The Courier News from Blytheville, Arkansas on October 10, 1950 · Page 44
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The Courier News from Blytheville, Arkansas · Page 44

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Blytheville, Arkansas
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Tuesday, October 10, 1950
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Page 44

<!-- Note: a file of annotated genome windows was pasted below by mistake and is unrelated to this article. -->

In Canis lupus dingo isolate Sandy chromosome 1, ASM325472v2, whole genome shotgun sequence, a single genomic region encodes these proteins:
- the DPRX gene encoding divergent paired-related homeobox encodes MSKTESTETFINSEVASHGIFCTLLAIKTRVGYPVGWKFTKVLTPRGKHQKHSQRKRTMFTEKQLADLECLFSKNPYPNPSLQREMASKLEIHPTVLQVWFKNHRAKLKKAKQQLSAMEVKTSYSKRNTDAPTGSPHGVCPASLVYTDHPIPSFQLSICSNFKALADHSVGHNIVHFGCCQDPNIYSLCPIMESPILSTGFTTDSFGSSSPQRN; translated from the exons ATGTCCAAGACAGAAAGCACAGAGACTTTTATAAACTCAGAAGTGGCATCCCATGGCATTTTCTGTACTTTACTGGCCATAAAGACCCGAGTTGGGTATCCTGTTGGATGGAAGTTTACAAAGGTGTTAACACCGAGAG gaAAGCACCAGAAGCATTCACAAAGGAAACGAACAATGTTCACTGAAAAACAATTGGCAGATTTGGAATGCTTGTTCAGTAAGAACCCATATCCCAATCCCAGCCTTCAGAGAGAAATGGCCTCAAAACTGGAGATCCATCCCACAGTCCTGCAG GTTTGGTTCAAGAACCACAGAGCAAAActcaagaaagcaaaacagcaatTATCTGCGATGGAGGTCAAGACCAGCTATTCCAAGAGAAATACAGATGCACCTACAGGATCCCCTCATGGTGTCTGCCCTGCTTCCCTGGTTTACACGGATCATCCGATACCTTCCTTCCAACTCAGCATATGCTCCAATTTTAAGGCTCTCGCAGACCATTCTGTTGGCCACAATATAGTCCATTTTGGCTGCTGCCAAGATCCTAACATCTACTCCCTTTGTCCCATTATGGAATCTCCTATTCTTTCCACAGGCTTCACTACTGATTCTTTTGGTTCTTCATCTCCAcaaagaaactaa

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OCTOBER 10, 1950 BLYTHEVILLE. (ARK.) COURIER NEWS Osceola Products Company Is One of Newest Industries Using County Agricultural Wealth 'f/;/4iin'^"'^ tf .-r^*.,.™,„..,...,.« ., . Cooperative Makes By-Products Of Cottonseed and Soybeans Ont of Mississippi County's newest industries established to utilize the county's vast agricultural wealth is the Osceola Products Company .of Osceola, « locally-owned cooperative which manufactures cottonseed soybean by-products. Re-established 1917, the osceola i n September, Products Com—., -.iv ^u-.—.„ i luuutu U.WIH- .ivuinge capacity ol otiUOUO bushels pany Is an outgrowth o[ the old or soybeans. This is in addition to Osceola Cotton Oil Company and Is considered as one of the most modem cottonseed and soybean oil extracting plants In the south. In fact, the Osceola Products Company was one of the first dual-purpose plants in the nation- dual purpose In lhat it was one of the first equipped to process and extract, oil from both cottonseed end soybeans. Us products »re many, but primarily include cottonseed by-products. Among these are crude cottonseed oil which is sent to refineries and to the manufacturers of soap, oleomargarine, shortening, salRd. and cooking oils; cottonseed hulls which nre sold as livestock feed; cottonseed meal which la sold to the manufacturers of mixed stock reed; cottonseed pellets which are also used as livestock feed. primarily by owners of range stock herds; and linters whlch'are used by manufacturers of automobiles, furniture, mattresses and in the ing of cellulose and plastic pros such as battery boxes, bakel- Ite, and kodak film. Improves Soybean FaciliUm far the past three years, the Osceola firm has dealt primarily in the manufacturing of cottonseed products but this year it has improved its facilities for the handling and processing of soybeans to take still further advance of Mississippi County's agricultural riches. Ralph Woodruff is manager o. f II,- fast-growing concern, which irccnllj r.cicbr.-'ed its third anniversary. The r'rm is located on Alternate Highway 61 on Osceola's north side. • "We are now installing soybean unloading equipment with a capacity ample for the cleaning and storing of 100 tons of soybeans per hour," Mr. Woodruff said. "This equipment consists of an automatic truck dumper, two Eureka receiving seperators and conveying and elevating equipment. "We have recently completed erection of two steel tanks with a capacity of 200.000 bushels each, which, together with two tanks previously installed, gives us a itorage capacity of 800,000 bushels existing cottonseed storing facilities totaling approximately 20.000 tons and we will process soybeans during the 1950-51 season in addition to our regular cottonseed crush." Usw Solvent Kitraction This Osceoli firm uses the solvent extraction process and, according to Mr. Woodruff, it WHS one of the first cottonseed processing plants to use the solvent extraction method In the country. Prior to 1947. the plant used the hydraulic method of extracting oil from cottonseed. Under this system, cakes of cottonseed were subjected to approximately 5,000 pounds of pressure for a short period of time varying from 30 minutes to an hour so that the oil is pressed olit<of the cakes. However, the hydraulic system left > fat content In the cakes of approximately five per cent. The solvent, process, which was perfected in Germany prior to World War TI, cut the" fat content of Ihe cake after the oil had been removed, to one percent. In other words, 99 per cent of the oil was removed from seed. Stockholders of Osceola Products Company first began investigating the solvent process in 1945 and were convinced that It was practicable, so (he changeover was made from the hydraulic method. Solvent Found Prrftrabte "At first there was some controversy as to whether the low-fat or solvent extracted meal was ns desirable as that processed under the hydraulic method which contained a higher fat content," Mr. Woodruff said, "but during our three years under the solvent system we have found that in most cases there is a preference for the solvent extracted meal. "This Is mainly due to the fact that solvent extracted meal Is slightly higher in protein content, more even in texture and mixes better with other feeds." ' The solvent method, too, as previously staled, gels more ol the oil out of the seed. Under the hydraulic extracting system an average ol ^Mayor-Businessman Job Keeps Butler Busy Being mayor of a fnst-nrnvrlnir miirirfv i™ ™i,i_ „,„ _ , * Being mayor of a fast-growing city in addition to operating a business is not child's play. Just ask Ben F. Buller. Br., of Osceola. Besides operating thriving business firms In Osceola and Joiner which Is enough to keep [wo men busy. Mr. Butler also doubles ns official father of Osceola. one of Hie oldest and fastest growing cities along (he Mississippi River delta But he evidently likes his extra cnrricular work for he Is now serving his filth term as Osceola's mayo. and he'll be up lor re-election next month. Mr. Butler operates farm Implement lealcrships In Osceola and Joiner. This keeps him hopping but he still finds time lo serve Osceola as Us chief executive I.IHI« ray. Mnrh Work The office of mayor In Osceola like.in most all cities of less than 10.000 population, is not a full time Job. It's just extra work and headaches to the man lhat holds Ihe honor. And the pay Is small compared with the pay of full time mayors of larger cities. Binder Mayor Butler's 10 year- fpfiinlslratlon. Osceola has witnessed heavy growing palns.Tfte past 10 years has seen Ihe city Increase Its population by 3< per cent, from 3.236 la 5,005. And, too, several In- duslrles have located In the city t o add Industrial richness lo 1U5 agricultural vveMth. Mayor Butler Is a nallve Osceola son. He was born and reared in Osceola and so was his father, the late C. E. Butler. His grandfather was one of the men who came lo Osceola from muddy log cabin village to thy agriculture center. Mayor Butler Is now living in his 56th year and he can easily remember when Osceola was a "horse and buggy" town. "I can remember." he said, "standing in my grandmother's front yard and w»lrh( i -. , i V. " up into Osceola. My ».„„„,.,„„,„ lived on the northern edge of town near what is now known as Jacksonville. Osceola In those days was ocated right along the river and ihe boats would come up a chute from the river to town. We shipped a lot of cotton by river boat" Recall; Float Rides He also relates how the young folks of those days would board river boats at Osceola for an excursion up the river to Luxora There were orchestras on the boats and the young couples would dance while Ihe boats moved up river. 'We would send our horse and buggies up ahead of i;s to meet us at Luxora and then drive our buggies back home." ? But Osceola has come a long way since those days and Mayor Butler Is just one o( the hundreds of men who have made that rapid advancement possible. Mr. Butler was first elected may° r °' ^ceola In 1938 and he has held that office ever since. And In • ••..X ...mi umce ever since. And In in* iBiyineviiie) Buffs, 3 the five timer that he has run for Save the Tigers the series. oitlce h s run or oitlce he has never been opposed. s Mayor Butler Is the father of tw «S S 'h?* n 'i "M B ' n T - Jr " who * s farm " "P"" 110 " °' nirr Her country to help convert it from a | home town. i, £ , m ' '" hls " lra extra bflSM """"" ° f and immediately north of the ci tanks. .121 iwunds of oil was extracted from a Ion of cottonseed. Un'Jer the solvent method last season, an average of 366 pounds ot oil was extracted from a ton of seed. A five-story building constructed of steel and concrete houses the company's solvent extraction machinery. This building is divided into two parts by a fire wall. On one side is the flaking, tempering, grinding and toasting equipment with the other side where the actual extraction take,? place. The solvent extracting method Is similar, to the hydraulic processing system during the first lew steps of Ihe procedure, or until the hull has been removed ( .from the seed. The ;eed is cleaned and delinted and the hull removed in the same manner as the hydraulic system. Flakes 1're^nt Most Surface The kernels, or "meats" as they are termed in the trade, then are run through a special flr.king roll. This insures that a maximum surface area will be, exposed to the action of the solvent. Then the flakes are run over a flaking magnet so that no stray iron will enter tile extractor. The flakes then enter the extractor, a vertical cylindericnl column that fa divided into 10 compartments by means ol fixed horizontal plates. In measures five feel in diameter and 27 feet in height. A scraper arm continually agitates the contents of each compartment in order lhat (he solvent mixture :md the meats are thoroughly mixed. The solvent mixture is hexaue with a boiling range of between 146 and 160 degrees. After entering the extractor, the Hakes turn slowly downward and are washed with the hot mixture. Upon reaching the bottom of the extractor the flakes are released through the. bottom while the solvent overflows at the top. The flakes then go to what Is called a drain classifier where most of Ihe mis- cella is extracted. From there the flakes go throueh a series of driers until all of 'he solvent has been removed frcm them. Solvent Knils Off The mixture of solvent and Hie oil that has been br>I!ed from the (lakes, then goes through a series of strainers and into an evaporator unit. The temperature Is rais-jd lo 220 degrees and the solvent boils away leaving the cnide cottonseed oil. The oil is then put through a series of condcnsors, evaporators, strippers and driers to assure .ill ot the solvent has been separated and the solvent likewise. The oil is then ready tor the market and the flakes are transformed into the numerous . other products manufactured by the company. Products of the. Osceola company are being sold In all parts of the south and mid-west anil have been sold in some foreign countries, including Germany and the Scanda- navian countries. The company Is equipped with modern facilities for handling cottonseed and soybeans, in addition lo Its five-story extraction unit Us other facilities Include seed houses that have a total storage capacity of approximately 20,000 tons and two tanks that measure 84 feet in height and 70 feet in diameter, each In the center ot the photo can be seen the company's huge sUmiijc JiKCTION C—PAGE THREB f Seven Other Banks In Addition To Two Here Serve The Countv In addition to Blylhevllte'i two Perkins, bookkeeper • 7 bank.,, seveil other institutions have The Ix-achville Exchange .mr.». ..^ o] ?» ''""'"""s Bank I, In, capable of holding 4.000 ions eitncr cottonseed or soyoeans. of 1925— Jonesboro Beats BlvtheviHe 3 to 1 From the June 15. 1925. edition of the niytheville Daily Courier: Jonesboro, Ark.. June 15 — The Tigers captured the third game of the series here Saturday, defeating the (Blytheville) Buffs, 3 lo 2. This Perry hit safely three limos out .. of four times at hat, and Sljlcr, ;- Pocan, and Lewis each hit twice. The Tigers landed on Ford for a total of 12 hit*, two of them for *S"n?tobia to seven while Perkins, the h? W Ihe local. banks, seven oilier institutions have been taking cure ol the banking needs ol Mississippi County since 1948. The.-e seven banks are scattered throughout Die county with one as far north as Leachville and another as far south as Joiner. At Intermediate points the remaining five arc located at Wilson, Osceola, Luxora and Manila. Osccola, the South Mississippi County seat, shares with Blylheville the distinction of bein? the only cities In the county with two banks. As ol the quarterly reports o( June 31, a time when bank deposits nre nt Iheir lowest in the county. ihe.se seven banks showed a lotil deposit figure of K592,G39.«9. This was at a time when the tanners of the county had withdrawn a huge amount of funds (o finance Ihcir 1050 crops and the total is below the average dejxkslt figure of Hie banks. Taking cure of the depositors in the northwest pail of the county HIT the Mcichants and Planters Bank of Manila and the U'lichvillc The bunk of Manila, astahkslicd in 1948, is the youngest tanking concern in the county. It has a capital of $50,000 and surplus and undivided profits amounting to S15.000. In it? two-year existence, it lias accumulated $745,000 In deposits. Us seven-member board Includes R. C. Fleeman, chairman; C. W. Tipton; W. G. Fox; 11. D. Alston; William Boron-sky; L. W. Townscnd am! E. p. Burton. Mr. Floeman Is president. Mr. Tipton. vice-president anil Mr. Fox, secretary. Employes include T. w. Holt, cashier and Mrs. Beatrice The Loaclwille Exchange emerged Irom the old Leachville Banking Co. In December, 1938. The reorganization called for a capital stock of $200,000 and as of the quarterly report on June 31 the organization showed $173,652 in deposits and 5415.591 in surplus and undivided The board of directors is made up of live members which includes Paul Downs. Fred F. Alexander, UeLean Alexander, Vcrnon Coggins and lirrt Faulkner. Officers include Mr. Downs, president; Mr. Fred Alexander, vice- president and cashier and Billy o. Mrs. Fred Alexander, SI evert am cashiers. Helping SE ne Uie southern part of the county Is a bank that holds (he distinction, along with the Partners' Bank and Trust Company, of being the oldest banking concern in the county. This concern is the Bank of Wilson, which like the Far- mer'a Bank, was organized In 1908. This bank has a capital sloci nf S'jO.OOO and its qimrterlv report in June revealed $2,0(12.987.64 in deposits, $300,000 in surplus and $15,797.69 in undivided profils. An eight-man boarn of directors was pli-cted In January consisting of J. n. Grain, chairman- R. B L, Wilson, j,... fi . K L _ W1 | 50I1 ;,,. J. K. Grain; n. n. Robinson- s A. Regcnnld; llcnton Garrett and C. J. Lowiance, Jr. Olflccrs elected were Mr. Oar.etl president, and Mr. Lowrance vice- president. Employes Include J. B. Gwyn cashier; Miss Ruth Chllds, Miss Dorolliy nean and Mrs. Gallm Watson, assistant cashier, and Mis? Virginia Shellon and Mrs. Louise llall, bookkeepers youngest bank In the southern part ol Ihe county having been established In 1944 with a capital stoc* of $75.000. During its six-year history, it has accumulated a total of R500.000 In deposits and surplus and and undivided profits of $160000. ' J, T. Cromer, Nathan Welnburg, A. W. young and C. E. Dean mays up Its board of directors with Mr. Cromer serving as president and Mr. Dean as executive vice-president and cashier. Other members of the bank personnel are J. F. Herndon Misi Majorlo Doyle and Miss Ruby Annable, assistant cashier and Miss June Wetdon, and Mr». Pauline Alsworth, bookkeepers. The Mississippi County Bank al Osceola was organized in 1933 with a capital stock of $175,000. At lh» present time, Ihls bank maintains affiliate banks al Luxora and Joiner. The combine.! deposits of thes« three banks according to the June report itnioiimeri to $3,Or>r.oOO. Surplus totaled $115.000 and undivided proms were $72,500. O. H. Florida Is chairman of the board of directors, which Includes T. P. Florida, R, C. Branch, H. F. Ohtendorf, A. Llverant, C. B. Wood and J. w. Farris. Mr. Wood Is president of th» bank; Mr. Ohlendorf, vice-president; T. P. Florida, secretary and Mr. Farris. executive vice-president and cashier. Rounding out the bank personnel are C. L. Anderson, Jr.. and Miss Mary E. Balloue, assistant cashier- Miss Mora Wise, assistant cashier and manager ol the Luxora branch, and Hill Landrum. assistant cashier and manngcr ot the Joiner branch. PROGRESSING WITH OUR GROWING CITY OF OSCEOLA, ARKANSAS How much has Osceola grown? The many brand new homes which sprinkle the town are testimony to the growing prosperity of our city during recent years. And the building of these new homes has made it necessary for our people to be able to find quality furnishings. Dan- Fergus Co/s large new store offers a wide selection of furniture and nationally-advertised appliances ... all designed to give you the opportunity to choose exactly what best suits your needs. Yes, Dane Fergus Co. is proud to be part of our growing city of Osceola, DANE FERGUS CO